Skip to content

Don’t Skip a Beet

4 Ways to prepare beets and enjoy them in your everyday eating habits.

I love beets. Beets are an acquired taste for some people.  I often encourage clients to coach their palates by trying various methods of preparing food.  You may discover that a raw beet is more palatable than say a roasted one – or adding additional seasonings to give a new food item a chance.

The bright beautiful color, the duality of their earthiness and sweetness they release, and the way they bleed all over our hands – that can lend a natural stain for lipstick or rouge – really just warms my heart.  With a nutritional lens on, it’s the particular molecule found in beets, the natural nitrates that convert into nitric oxide, to put into focus.

I will provide you with recipes to turnip your beets with a variety of ways to enjoy them in your diets, as well as the nutritional science of how they can improve our heart health.

Beet Kvass

If your palate enjoys the sour flavor in lemonade, then Hello Palate is here to introduce your taste buds to a delicious age-old tonic that uses a healthful process called lacto-fermentation. There are many misconceptions about homemade fermented beverages and it’s time we set them aside to harness the regenerative healing powers of mother-nature in our own kitchens.

The Original Sport Drink

If you’re new to fermenting foods, this recipe is ideal for beginners.   All you need is a mason jar, simple ingredients, and some patience.  When you enjoy foods like kvass, you are basically swallowing a probiotic supplement with a tasty, thirst-quenching satisfying beverage.  Kvass is the most diverse source of invaluable enzymes and bacteria to support digestion.  In fact, Hello Palate calls fermented beverages the “original sports drinks”.  After a strenuous workout, our bodies require a balance of electrolytes, and cultured beverages like kvass provide efficient hydration and electrolyte. Plus, the added benefits of nitrates from the beets that provide nitric oxide to our blood vessels without the sugar or preservatives found in store-bought modern-day “sports drinks”.   I got this gut feeling you’ll love it!


  • 12 ounces beets (approximately)
  • 1 teaspoon best quality sea salt or Himalayan  salt
  • Optional flavorings: ginger, lemon, orange, spices
  • 1-quart clean jar with a canning lid
  • A little patience
  • Bowl and plate to place under the jar during the fermentation process
  • Strainer


  • Clean and trim the beets and trim the tops and tails but leave the skins on. Dice the beets into ½ inch cubes.  You don’t have to be precise in shapes but you do want to give the beets surface area to ferment.  Best not to finely chop or grate the beets which can lead to very rapid fermentation and alcohol production.
  • Place the beets in a sanitized clean mason jar.  Add your salt and any other additional flavorings like ginger, orange rind, spices, or lemon.
  • Cover the beets with pure filtered and unchlorinated water.  Leave at least 1 inch of headspace at the top of the jar.  Cover the jar tightly to let it ferment at room temperature.  You may see bubbles inside the jar, even hear the sound of it, and the brine may seep out of the lid.  Place a bowl or plate under the jar to catch any overflow.  This is a good sign that fermentation is in play.
  • Check your ferment daily and taste the liquid once a day to release gases produced during fermentation.  If you find any mold or scum simply skim it off.
  • Once you decide the taste is strong enough for your like, strain the beets and other contents and transfer the kvass to the refrigerator.  Once you’ve completed this step the process of fermentation is over.  You may enjoy it right away, but as a fermented beverage, this kvass lasts for a month or longer.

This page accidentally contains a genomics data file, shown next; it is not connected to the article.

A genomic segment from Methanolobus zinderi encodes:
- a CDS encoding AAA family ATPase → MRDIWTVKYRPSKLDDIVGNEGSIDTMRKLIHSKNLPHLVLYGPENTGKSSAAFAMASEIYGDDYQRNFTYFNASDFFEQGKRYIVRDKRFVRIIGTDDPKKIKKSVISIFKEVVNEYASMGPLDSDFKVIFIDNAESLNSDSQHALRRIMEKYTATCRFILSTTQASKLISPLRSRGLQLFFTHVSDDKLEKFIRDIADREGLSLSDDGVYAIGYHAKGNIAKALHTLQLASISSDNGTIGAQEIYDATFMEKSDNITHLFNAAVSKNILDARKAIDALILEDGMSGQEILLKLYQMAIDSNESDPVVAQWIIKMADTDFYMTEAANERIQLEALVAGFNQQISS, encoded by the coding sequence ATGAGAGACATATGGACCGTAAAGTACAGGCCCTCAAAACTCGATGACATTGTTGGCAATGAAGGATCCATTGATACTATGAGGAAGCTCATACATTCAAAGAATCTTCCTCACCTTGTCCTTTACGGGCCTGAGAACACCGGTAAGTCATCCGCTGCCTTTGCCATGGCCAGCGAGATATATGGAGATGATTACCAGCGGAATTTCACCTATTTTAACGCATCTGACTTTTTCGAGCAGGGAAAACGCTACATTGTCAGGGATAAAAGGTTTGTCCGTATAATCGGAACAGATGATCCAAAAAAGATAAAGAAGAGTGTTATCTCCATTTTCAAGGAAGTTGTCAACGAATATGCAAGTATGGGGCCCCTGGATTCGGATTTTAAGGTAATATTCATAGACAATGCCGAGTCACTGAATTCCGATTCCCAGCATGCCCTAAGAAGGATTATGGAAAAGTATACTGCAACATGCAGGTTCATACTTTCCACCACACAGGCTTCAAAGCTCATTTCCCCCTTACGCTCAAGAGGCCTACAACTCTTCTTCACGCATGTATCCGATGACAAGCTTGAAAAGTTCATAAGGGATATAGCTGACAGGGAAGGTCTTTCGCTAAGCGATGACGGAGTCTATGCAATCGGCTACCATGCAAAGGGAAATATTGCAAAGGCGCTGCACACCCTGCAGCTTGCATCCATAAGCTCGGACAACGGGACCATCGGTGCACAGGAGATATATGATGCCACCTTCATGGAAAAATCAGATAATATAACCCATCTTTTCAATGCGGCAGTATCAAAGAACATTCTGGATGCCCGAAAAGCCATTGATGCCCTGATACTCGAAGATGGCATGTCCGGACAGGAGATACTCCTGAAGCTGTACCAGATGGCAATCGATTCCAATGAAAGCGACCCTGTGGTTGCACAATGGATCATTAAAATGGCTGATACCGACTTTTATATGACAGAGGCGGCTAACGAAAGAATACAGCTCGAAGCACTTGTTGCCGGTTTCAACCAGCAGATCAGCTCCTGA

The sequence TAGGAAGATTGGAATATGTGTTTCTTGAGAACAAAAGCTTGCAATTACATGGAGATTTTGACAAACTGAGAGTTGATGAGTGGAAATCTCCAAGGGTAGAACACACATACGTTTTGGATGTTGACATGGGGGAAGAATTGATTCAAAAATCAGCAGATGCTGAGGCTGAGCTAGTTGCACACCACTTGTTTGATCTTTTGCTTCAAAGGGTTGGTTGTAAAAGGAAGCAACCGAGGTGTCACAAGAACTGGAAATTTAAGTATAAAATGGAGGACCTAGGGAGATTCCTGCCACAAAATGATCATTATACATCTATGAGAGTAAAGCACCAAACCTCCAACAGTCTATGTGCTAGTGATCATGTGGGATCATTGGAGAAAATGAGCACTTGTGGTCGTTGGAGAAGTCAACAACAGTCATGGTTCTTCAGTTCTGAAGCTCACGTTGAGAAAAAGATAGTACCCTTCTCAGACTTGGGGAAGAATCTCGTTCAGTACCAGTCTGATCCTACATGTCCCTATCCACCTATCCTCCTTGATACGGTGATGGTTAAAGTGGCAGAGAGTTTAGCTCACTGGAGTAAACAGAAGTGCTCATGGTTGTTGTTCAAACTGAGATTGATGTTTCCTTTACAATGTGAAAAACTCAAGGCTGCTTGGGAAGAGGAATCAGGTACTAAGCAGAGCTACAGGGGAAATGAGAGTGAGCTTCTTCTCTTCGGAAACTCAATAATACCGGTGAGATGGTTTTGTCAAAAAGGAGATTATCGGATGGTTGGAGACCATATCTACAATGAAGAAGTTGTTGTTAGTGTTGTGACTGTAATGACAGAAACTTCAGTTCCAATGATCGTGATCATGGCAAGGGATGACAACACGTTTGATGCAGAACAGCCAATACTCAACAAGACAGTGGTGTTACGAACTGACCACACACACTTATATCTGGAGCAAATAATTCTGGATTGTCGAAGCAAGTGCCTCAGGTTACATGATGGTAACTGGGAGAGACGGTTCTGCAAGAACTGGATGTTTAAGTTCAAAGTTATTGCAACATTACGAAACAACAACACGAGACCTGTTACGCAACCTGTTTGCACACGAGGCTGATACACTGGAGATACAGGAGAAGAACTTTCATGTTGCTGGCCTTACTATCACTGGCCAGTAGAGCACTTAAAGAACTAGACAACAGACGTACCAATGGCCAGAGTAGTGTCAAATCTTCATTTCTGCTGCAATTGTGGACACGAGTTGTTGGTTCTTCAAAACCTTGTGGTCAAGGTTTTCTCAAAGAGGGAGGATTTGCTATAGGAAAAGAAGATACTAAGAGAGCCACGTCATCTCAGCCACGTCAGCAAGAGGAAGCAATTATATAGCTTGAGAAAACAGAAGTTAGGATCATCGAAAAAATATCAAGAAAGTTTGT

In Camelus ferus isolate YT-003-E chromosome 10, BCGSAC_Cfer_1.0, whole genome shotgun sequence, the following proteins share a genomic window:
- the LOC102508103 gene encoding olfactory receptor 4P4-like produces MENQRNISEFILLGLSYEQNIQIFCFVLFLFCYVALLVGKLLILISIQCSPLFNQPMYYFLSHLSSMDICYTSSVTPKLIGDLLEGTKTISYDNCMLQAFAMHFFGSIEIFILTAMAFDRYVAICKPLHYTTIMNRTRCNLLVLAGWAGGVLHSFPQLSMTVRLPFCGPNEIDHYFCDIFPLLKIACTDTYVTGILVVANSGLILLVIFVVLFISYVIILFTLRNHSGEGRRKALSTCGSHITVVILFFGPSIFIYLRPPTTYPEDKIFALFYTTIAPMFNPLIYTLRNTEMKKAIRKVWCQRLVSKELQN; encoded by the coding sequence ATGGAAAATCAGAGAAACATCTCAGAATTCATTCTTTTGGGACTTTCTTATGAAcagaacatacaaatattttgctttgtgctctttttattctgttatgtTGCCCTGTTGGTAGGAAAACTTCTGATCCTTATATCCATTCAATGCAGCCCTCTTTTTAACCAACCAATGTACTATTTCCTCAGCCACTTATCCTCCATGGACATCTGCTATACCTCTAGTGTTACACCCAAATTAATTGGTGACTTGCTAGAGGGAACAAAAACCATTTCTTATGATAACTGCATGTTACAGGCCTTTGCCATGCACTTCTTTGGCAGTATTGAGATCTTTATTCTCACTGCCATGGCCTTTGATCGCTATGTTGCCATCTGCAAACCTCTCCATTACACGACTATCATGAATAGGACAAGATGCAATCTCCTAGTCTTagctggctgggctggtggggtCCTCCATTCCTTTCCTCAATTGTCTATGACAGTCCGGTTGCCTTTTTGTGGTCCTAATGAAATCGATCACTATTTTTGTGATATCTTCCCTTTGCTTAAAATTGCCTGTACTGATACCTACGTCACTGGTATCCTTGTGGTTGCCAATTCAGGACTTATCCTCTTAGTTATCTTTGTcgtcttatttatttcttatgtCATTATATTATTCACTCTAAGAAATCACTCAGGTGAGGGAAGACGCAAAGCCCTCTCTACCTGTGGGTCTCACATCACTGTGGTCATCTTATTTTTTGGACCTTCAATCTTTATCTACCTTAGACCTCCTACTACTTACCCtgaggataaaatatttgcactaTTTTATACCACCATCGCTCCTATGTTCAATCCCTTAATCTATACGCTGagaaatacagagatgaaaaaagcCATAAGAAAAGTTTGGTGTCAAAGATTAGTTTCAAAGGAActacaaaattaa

Parchment – Roasted Beet with Orange Ginger and Greens

Simple roasting technique but so tasty, this recipe creates tender sweet beets with a hint of orange and ginger to celebrate vegetables cooked without fuss any longer

Roasted Beets in Parchment Labneh, Orange Ginger Dressing


  • 4 Beets, washed and trimmed
  • ¼ cup olive oil
  • 1 orange freshly juiced
  • 1 tablespoon of grated fresh ginger
  • Sea Salt and Freshly ground black pepper
  • A handful of fresh herbs basil, mint, chervil
  • 1/4 cup of thick yogurt labneh


  • Preheat the oven to 375 degrees F and line a baking tray with parchment paper.
  • Wash and trim the greens from the beets.
  • Cut 4 sheets of parchment and lay them on a baking tray. Place one beet in the middle of each sheet.
  • Make the orange, ginger dressing: In a bowl, add the juice of one large orange, grated ginger, orange zest, 1/4 teaspoon sea salt and whisk ¼ cup of olive oil to combine ingredients. Drizzle about a tablespoon of dressing and salt and pepper, then wrap up the beet to completely seal.  Repeat with the remaining beets.
  • Place on a baking sheet and roast for 1 hour.  Check for doneness by inserting a fork through a bulb to test if they are cooked.
  • Once done, carefully transfer onto a serving plate, unwrap, cut an X into the tops and push down like a jacket potato. Leave to cool for a few minutes.
  • Just before serving drizzle over any remaining dressing, top it with your favorite protein (steamed chicken, poached fish, tempeh, or lentils) or a thick creamy yogurt Labneh if desired.  Add your greens. Serve immediately.



For additional Beet recipes see Beet Burger your way, and Beetacular Smoothie.


Ready to introduce your palate to the taste of good health?

At Hello Palate we are serving up our Amuse Bouche monthly eblast, small tasty portions of the latest nutritional developments just enough to amuse your appetite without overwhelming your palate or inbox. Together, we will create a community of support based on ancestral ways of eating delicious, well-­‐prepared whole foods to delight, heal and satisfy you.

Mailing List